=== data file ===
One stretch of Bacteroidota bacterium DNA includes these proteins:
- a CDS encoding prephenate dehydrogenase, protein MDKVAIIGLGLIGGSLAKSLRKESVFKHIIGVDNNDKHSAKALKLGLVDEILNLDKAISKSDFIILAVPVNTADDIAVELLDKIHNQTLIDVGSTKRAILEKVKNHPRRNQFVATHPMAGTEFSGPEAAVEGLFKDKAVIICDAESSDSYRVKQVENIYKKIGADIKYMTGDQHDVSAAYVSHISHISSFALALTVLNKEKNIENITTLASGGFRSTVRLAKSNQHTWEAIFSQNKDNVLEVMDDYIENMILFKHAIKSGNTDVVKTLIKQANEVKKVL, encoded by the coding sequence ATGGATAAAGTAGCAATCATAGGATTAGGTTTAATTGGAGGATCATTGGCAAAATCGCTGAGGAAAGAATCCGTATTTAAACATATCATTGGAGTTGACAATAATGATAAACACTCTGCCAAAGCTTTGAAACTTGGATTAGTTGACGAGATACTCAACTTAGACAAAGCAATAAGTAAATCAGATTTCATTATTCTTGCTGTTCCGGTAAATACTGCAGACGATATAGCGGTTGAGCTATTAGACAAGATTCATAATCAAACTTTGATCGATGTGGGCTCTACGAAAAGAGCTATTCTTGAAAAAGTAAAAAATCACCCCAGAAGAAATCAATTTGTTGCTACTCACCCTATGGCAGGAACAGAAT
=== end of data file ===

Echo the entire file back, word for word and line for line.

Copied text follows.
One stretch of Bacteroidota bacterium DNA includes these proteins:
- a CDS encoding prephenate dehydrogenase, protein MDKVAIIGLGLIGGSLAKSLRKESVFKHIIGVDNNDKHSAKALKLGLVDEILNLDKAISKSDFIILAVPVNTADDIAVELLDKIHNQTLIDVGSTKRAILEKVKNHPRRNQFVATHPMAGTEFSGPEAAVEGLFKDKAVIICDAESSDSYRVKQVENIYKKIGADIKYMTGDQHDVSAAYVSHISHISSFALALTVLNKEKNIENITTLASGGFRSTVRLAKSNQHTWEAIFSQNKDNVLEVMDDYIENMILFKHAIKSGNTDVVKTLIKQANEVKKVL, encoded by the coding sequence ATGGATAAAGTAGCAATCATAGGATTAGGTTTAATTGGAGGATCATTGGCAAAATCGCTGAGGAAAGAATCCGTATTTAAACATATCATTGGAGTTGACAATAATGATAAACACTCTGCCAAAGCTTTGAAACTTGGATTAGTTGACGAGATACTCAACTTAGACAAAGCAATAAGTAAATCAGATTTCATTATTCTTGCTGTTCCGGTAAATACTGCAGACGATATAGCGGTTGAGCTATTAGACAAGATTCATAATCAAACTTTGATCGATGTGGGCTCTACGAAAAGAGCTATTCTTGAAAAAGTAAAAAATCACCCCAGAAGAAATCAATTTGTTGCTACTCACCCTATGGCAGGAACAGAAT